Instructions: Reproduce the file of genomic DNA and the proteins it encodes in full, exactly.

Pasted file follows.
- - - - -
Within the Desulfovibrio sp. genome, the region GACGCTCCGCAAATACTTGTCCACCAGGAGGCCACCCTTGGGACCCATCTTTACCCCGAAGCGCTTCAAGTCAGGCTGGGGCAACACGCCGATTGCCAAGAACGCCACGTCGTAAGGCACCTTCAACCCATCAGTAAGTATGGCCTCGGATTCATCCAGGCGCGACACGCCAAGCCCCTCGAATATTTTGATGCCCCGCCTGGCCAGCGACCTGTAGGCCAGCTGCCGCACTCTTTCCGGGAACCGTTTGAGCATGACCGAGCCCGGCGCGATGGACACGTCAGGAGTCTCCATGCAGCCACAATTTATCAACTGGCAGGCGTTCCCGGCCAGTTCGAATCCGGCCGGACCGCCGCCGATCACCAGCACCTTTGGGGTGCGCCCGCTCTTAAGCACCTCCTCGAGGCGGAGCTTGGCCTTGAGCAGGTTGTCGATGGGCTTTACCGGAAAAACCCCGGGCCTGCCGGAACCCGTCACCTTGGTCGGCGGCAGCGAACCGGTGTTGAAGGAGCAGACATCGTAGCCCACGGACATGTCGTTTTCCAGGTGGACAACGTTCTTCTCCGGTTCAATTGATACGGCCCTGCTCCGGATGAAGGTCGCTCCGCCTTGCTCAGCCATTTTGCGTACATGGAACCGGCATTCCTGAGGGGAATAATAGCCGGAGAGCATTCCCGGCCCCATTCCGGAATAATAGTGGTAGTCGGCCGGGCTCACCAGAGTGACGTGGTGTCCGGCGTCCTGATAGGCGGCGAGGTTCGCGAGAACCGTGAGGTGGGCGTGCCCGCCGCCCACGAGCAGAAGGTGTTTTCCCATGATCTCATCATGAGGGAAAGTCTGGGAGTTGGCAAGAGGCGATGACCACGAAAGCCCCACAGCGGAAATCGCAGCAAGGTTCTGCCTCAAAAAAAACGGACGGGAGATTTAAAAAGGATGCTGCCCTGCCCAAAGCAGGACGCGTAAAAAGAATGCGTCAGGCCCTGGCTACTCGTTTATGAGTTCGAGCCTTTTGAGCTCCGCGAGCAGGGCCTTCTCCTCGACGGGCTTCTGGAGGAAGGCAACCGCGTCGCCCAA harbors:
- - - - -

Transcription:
Within the Desulfovibrio sp. genome, the region GACGCTCCGCAAATACTTGTCCACCAGGAGGCCACCCTTGGGACCCATCTTTACCCCGAAGCGCTTCAAGTCAGGCTGGGGCAACACGCCGATTGCCAAGAACGCCACGTCGTAAGGCACCTTCAACCCATCAGTAAGTATGGCCTCGGATTCATCCAGGCGCGACACGCCAAGCCCCTCGAATATTTTGATGCCCCGCCTGGCCAGCGACCTGTAGGCCAGCTGCCGCACTCTTTCCGGGAACCGTTTGAGCATGACCGAGCCCGGCGCGATGGACACGTCAGGAGTCTCCATGCAGCCACAATTTATCAACTGGCAGGCGTTCCCGGCCAGTTCGAATCCGGCCGGACCGCCGCCGATCACCAGCACCTTTGGGGTGCGCCCGCTCTTAAGCACCTCCTCGAGGCGGAGCTTGGCCTTGAGCAGGTTGTCGATGGGCTTTACCGGAAAAACCCCGGGCCTGCCGGAACCCGTCACCTTGGTCGGCGGCAGCGAACCGGTGTTGAAGGAGCAGACATCGTAGCCCACGGACATGTCGTTTTCCAGGTGGACAACGTTCTTCTCCGGTTCAATTGATACGGCCCTGCTCCGGATGAAGGTCGCTCCGCCTTGCTCAGCCATTTTGCGTACATGGAACCGGCATTCCTGAGGGGAATAATAGCCGGAGAGCATTCCCGGCCCCATTCCGGAATAATAGTGGTAGTCGGCCGGGCTCACCAGAGTGACGTGGTGTCCGGCGTCCTGATAGGCGGCGAGGTTCGCGAGAACCGTGAGGTGGGCGTGCCCGCCGCCCACGAGCAGAAGGTGTTTTCCCATGATCTCATCATGAGGGAAAGTCTGGGAGTTGGCAAGAGGCGATGACCACGAAAGCCCCACAGCGGAAATCGCAGCAAGGTTCTGCCTCAAAAAAAACGGACGGGAGATTTAAAAAGGATGCTGCCCTGCCCAAAGCAGGACGCGTAAAAAGAATGCGTCAGGCCCTGGCTACTCGTTTATGAGTTCGAGCCTTTTGAGCTCCGCGAGCAGGGCCTTCTCCTCGACGGGCTTCTGGAGGAAGGCAACCGCGTCGCCCAA harbors: